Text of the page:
Michi (Tokyo, Katsushika-ku)

つけ麺 道
つけめん みち

Tsukemen: 17 / 20

I continue my investigations of Tokyo’s best tsukemen. Being in Matsudo, I thought I should use the opportunity to try tsukemen Michi near Kameari station, the 6th most highly ranked ramen place in whole Japan on ramendb. Arriving there at 2:45 pm, I was hoping I would not have to wait. How naive I was: 8 persons where still waiting there, and I had to queue during 30 minutes - I cannot imagine how it must be on a week-end. But finally I can enter into the shop; I order the regular tsukemen (they have a special version, and a lighter version too), which comes nicely presented on a tray.

(yeah some day I'll learn how to hide my fingers' shadow on pictures...)

Broth: Wow! That’s why it is so highly rated, no doubt. So smooth… this is remarkable. Feels like floating in the mouth, a really etherical tonkotsu gyokai foam. Let's say it straight: it may be the best tonkotsu gyokai broth I ever had. After the wari soup, it became more classical, but still remarkably unctuous.

Noodles: Nothing surprising here: the kind of thick, chewy noodles that every respectable gyokai tonkotsu tsukemen place should have.

Meat: A thin slice of chashu, relatively unremakable, although it kind of makes the broth even fatter and more unctuous when you put it inside. And a meatball too; relatively flavorfull for a meatball - but, well, just a meatball.

Egg: Half a kind-of-ok egg, but not the high quality ajitama you would expect in such a place.

Toppings: A few thin menma with a strong taste. Some negi. And a little bit of spicy sauce, not sure with what you’re supposed to eat it.

What a contrasted bowl! So first, let me say that I cannot rank it among the 10 very best ramen I've eaten: the broth may be stellar, but a ramen (or tsukemen, for that matter) dish is also composed of many other ingredients - meat, egg, unusual toppings, etc., and those are not up to the level of a top-notch ramen place. However, if you love tonkotsu gyokai tsukemen, you HAVE to try it, just because that might be the best broth ever. I would be curious to compare it with Fuunji on a same day (which also has a very special and smooth broth).

More info on ramendb.

Other review: Enjoy Ramen.

Tomita Shokudo (Chiba-ken, Matsudo-shi)

松戸中華そば 富田食堂
まつどちゅうかそば とみたしょくどう 

Tsukesoba (with ajitama): 17 / 20

It is kind of painful to hear, after 50 minutes spent in the train, that the ramen shop you came to visit is exceptionally closed today because of some problem with the air-con system. It is even more painful when this shop happens to be Japane's most highly rated ramen joint, namely Tomita. Turning with sadness to my ramendb app on my phone to see if there was anything else valuable in the area, I discovered a spin-off of the restaurant, Tomita Shokudou. Let’s try it!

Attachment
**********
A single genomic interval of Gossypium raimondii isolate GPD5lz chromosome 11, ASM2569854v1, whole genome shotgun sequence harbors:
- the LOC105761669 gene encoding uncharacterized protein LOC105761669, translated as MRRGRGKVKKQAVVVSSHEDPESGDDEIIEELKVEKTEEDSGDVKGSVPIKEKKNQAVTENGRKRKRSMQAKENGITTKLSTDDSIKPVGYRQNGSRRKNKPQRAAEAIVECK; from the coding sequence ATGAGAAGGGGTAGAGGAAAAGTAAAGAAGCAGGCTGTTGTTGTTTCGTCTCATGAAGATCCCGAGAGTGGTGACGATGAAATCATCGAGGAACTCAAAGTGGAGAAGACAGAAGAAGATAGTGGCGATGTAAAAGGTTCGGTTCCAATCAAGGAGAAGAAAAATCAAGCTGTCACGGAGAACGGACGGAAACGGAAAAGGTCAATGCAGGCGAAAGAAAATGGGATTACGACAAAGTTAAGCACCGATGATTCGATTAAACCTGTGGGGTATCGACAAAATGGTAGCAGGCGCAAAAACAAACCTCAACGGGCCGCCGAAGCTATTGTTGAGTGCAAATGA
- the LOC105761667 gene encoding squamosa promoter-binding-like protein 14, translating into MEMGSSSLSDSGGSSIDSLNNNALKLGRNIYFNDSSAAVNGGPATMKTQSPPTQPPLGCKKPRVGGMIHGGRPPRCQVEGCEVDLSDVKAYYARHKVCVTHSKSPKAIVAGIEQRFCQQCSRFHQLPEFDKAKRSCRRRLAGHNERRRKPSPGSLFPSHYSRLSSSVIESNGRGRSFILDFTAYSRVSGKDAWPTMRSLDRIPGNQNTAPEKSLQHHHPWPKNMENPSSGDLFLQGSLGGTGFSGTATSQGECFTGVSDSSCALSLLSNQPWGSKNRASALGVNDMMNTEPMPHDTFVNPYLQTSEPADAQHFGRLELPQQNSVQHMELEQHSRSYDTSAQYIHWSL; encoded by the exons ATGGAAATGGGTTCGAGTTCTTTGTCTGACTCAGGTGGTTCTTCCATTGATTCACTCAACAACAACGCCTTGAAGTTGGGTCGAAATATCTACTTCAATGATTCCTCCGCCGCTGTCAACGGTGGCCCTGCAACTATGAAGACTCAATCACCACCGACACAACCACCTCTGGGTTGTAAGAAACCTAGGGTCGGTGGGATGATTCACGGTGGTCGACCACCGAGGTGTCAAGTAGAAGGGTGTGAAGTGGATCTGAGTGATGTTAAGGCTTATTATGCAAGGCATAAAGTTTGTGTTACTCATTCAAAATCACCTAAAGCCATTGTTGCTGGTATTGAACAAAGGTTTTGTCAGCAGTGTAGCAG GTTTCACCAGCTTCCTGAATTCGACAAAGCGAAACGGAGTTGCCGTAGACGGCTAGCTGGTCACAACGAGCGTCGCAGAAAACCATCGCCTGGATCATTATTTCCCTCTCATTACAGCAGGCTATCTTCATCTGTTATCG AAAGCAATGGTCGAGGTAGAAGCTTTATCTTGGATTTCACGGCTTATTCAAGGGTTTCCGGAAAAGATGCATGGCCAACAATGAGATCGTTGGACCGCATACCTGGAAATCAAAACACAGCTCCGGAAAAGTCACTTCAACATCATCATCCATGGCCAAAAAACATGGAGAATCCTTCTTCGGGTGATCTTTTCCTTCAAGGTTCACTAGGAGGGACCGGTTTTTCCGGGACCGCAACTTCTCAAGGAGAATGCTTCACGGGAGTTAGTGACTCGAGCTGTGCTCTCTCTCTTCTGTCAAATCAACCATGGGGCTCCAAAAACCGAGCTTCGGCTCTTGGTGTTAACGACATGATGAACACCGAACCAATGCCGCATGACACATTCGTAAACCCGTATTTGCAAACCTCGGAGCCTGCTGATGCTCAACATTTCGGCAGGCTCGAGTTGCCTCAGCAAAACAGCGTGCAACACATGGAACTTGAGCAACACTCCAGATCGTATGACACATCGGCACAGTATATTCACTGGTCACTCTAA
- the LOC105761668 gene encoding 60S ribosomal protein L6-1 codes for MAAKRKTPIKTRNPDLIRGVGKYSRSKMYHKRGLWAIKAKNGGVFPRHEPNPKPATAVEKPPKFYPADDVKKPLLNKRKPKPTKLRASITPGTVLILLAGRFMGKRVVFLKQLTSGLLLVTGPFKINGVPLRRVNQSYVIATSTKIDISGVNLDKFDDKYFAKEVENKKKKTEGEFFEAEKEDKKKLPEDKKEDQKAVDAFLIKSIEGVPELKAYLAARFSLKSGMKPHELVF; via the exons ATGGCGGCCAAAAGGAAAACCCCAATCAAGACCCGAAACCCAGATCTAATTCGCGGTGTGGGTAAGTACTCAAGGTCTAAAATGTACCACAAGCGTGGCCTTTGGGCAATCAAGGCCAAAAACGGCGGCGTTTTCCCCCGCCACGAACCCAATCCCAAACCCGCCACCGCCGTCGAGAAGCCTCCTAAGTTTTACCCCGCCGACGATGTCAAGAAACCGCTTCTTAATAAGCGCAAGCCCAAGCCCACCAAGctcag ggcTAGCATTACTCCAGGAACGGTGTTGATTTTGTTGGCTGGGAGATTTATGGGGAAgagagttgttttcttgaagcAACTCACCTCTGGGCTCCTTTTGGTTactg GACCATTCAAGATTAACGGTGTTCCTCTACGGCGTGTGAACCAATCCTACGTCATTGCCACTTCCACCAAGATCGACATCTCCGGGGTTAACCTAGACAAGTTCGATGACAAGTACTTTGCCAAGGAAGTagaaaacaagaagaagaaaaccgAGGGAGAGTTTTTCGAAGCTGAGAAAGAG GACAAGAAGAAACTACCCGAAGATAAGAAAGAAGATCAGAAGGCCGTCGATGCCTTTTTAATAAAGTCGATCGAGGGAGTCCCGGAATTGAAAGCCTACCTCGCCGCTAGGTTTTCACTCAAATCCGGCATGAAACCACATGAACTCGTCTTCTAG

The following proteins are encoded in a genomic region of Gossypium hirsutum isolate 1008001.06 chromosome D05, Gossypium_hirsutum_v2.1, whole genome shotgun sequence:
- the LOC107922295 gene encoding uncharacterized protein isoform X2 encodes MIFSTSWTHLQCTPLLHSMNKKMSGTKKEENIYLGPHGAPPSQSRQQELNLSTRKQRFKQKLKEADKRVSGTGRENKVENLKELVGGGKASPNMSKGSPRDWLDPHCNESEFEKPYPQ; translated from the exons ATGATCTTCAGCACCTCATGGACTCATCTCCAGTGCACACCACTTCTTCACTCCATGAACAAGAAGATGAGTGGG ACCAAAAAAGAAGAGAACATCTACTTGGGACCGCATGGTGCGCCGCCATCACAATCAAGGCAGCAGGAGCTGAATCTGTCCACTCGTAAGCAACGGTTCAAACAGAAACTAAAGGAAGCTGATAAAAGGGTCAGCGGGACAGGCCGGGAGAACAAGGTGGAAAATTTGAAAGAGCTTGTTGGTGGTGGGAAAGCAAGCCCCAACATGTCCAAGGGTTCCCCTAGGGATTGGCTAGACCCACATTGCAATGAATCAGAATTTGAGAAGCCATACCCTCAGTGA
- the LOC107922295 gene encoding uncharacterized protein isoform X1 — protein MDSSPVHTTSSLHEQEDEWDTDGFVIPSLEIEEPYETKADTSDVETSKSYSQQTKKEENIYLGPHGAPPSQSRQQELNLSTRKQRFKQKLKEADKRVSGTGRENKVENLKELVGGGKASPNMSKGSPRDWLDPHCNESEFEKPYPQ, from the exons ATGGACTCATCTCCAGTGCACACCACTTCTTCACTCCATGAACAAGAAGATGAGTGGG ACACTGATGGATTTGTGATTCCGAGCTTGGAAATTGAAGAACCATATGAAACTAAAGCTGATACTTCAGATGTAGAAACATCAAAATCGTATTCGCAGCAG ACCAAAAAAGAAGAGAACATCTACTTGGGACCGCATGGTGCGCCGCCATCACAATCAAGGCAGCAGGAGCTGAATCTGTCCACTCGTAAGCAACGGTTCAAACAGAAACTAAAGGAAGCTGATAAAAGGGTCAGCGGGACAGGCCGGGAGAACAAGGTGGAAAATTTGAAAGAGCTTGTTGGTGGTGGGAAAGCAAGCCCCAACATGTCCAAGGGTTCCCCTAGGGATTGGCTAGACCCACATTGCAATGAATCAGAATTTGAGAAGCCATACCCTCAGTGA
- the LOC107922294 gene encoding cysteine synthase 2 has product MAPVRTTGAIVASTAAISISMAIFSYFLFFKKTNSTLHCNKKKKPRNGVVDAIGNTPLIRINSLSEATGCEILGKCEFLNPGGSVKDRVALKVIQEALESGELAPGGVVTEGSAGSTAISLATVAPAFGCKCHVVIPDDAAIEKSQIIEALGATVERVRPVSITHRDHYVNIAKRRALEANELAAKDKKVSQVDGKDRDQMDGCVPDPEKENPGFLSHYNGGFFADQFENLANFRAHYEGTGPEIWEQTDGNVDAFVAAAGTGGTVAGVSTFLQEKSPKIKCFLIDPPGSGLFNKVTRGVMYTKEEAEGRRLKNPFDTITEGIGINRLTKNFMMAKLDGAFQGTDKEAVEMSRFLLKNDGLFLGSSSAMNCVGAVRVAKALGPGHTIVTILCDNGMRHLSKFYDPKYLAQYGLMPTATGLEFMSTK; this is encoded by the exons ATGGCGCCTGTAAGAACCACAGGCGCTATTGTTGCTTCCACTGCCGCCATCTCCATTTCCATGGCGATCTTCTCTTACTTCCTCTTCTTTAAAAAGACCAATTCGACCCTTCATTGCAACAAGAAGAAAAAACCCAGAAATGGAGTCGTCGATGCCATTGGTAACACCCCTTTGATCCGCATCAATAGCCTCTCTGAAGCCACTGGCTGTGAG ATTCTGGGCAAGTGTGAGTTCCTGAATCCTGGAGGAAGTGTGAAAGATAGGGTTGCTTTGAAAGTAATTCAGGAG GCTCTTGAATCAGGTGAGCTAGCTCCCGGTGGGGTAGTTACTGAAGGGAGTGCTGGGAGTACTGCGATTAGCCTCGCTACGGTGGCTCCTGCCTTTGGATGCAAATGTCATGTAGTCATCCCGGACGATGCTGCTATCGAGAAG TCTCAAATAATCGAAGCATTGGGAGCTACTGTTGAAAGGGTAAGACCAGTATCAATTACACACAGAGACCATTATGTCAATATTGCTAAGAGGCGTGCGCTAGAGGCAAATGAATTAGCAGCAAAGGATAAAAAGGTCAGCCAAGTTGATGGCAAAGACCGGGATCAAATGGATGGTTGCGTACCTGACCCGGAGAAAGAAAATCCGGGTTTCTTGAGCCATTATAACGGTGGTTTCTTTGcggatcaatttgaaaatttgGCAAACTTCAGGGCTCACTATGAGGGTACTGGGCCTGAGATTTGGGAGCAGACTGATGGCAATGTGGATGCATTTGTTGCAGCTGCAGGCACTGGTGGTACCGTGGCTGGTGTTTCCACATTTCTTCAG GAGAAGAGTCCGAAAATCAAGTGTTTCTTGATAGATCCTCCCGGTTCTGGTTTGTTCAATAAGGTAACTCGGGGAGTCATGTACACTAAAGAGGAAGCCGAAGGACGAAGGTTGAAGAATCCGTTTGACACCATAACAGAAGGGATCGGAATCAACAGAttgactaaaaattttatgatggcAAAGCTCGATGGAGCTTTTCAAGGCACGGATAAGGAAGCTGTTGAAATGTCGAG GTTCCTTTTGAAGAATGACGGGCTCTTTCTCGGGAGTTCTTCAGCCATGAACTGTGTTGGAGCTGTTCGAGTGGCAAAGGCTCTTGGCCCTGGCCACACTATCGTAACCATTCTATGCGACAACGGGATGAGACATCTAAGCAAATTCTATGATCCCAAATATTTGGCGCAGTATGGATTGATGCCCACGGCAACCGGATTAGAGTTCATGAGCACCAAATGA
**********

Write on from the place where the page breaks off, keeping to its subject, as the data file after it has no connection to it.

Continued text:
Broth: In contrast with Tomita's tonkotsu gyokai, the broth is here a slightly sweet shoyu. Although it does not have the kotteri structure of a tonkotsu gyokai broth, it sticked decently to the noodles. Adding the wari-soup at the end gave it a delicious, slightly burned taste.

Noodles: Relatively thin for a tsukemen - I presume that it fits better with a broth less sticky than a tonkotsu gyokai - but very pleasantly firm.

Meat: A slice of pork chashu that was really the letdown of this bowl, too fat and nothing exceptional; and a slice of tender and tasty, slightly peppery chicken, that saved the meaty part of this bowl.

Egg: Very flavorful white part, and an excellent gooey yolk. Very well cooked.

Toppings: Some tender, melting peppery menma - some of the best I’ve ever eaten. A few slices of wakame.

This was an excellent bowl - with a better pork chashu, it would have deserved an 18. If you want to try a tsukemen a bit different from your usual tonkotsu gyokai fix, that’s the place to go; you can also consider it in case there is too much queue at Tomita's main shop - that might happen, on the days when the air-con is not broken...

More information on ramendb.

Other reviews: Enjoy Ramen